PARIS – The Council of Europe decided Tuesday to present a report later this month asking Japan and the United States to stay the executions of prisoners by 2003.
Abolition of the death penalty is one of the membership conditions of the Strasbourg-based council, which has 43 member states. The report will be submitted to the council’s regular parliamentary assembly session, due to start June 25.
According to French public radio, Renate Wohlwend of Liechtenstein, who drew up the report, said the council hopes Japan and the U.S. will take note of Europe’s message, suggesting their observer status will also be discussed at the session. However, she added the council does not have binding power over the criminal justice systems of the two countries.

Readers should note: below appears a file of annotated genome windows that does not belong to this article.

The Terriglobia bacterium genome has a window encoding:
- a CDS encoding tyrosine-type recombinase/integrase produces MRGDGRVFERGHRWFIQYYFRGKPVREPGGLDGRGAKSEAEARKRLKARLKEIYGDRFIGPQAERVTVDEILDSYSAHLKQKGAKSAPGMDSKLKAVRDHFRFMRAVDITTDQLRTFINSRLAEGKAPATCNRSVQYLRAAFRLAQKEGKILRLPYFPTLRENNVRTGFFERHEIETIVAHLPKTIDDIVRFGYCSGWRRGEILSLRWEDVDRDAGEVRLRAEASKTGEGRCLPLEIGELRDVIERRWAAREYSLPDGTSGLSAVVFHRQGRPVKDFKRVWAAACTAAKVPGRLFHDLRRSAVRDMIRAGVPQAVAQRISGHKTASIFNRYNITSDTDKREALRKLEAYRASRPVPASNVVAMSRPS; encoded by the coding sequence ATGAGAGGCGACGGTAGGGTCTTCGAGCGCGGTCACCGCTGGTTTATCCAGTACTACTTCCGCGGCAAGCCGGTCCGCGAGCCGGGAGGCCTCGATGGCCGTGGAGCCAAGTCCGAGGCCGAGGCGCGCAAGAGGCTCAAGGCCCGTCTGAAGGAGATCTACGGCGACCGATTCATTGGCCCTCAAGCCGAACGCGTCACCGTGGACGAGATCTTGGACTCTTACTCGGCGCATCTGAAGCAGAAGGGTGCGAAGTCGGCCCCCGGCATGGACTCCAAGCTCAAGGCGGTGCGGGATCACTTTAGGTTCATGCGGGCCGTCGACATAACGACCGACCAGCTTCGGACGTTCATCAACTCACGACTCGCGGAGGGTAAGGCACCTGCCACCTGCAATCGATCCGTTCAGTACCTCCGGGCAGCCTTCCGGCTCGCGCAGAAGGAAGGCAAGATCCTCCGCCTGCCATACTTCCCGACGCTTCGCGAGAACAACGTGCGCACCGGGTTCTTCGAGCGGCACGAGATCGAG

The report analyzes the current status of the death penalty based on reports drawn up by missions to both Japan and the U.S. and incorporates world opinion on the system.
Last year, three people were executed in Japan and 85 in the U.S., according to the report.
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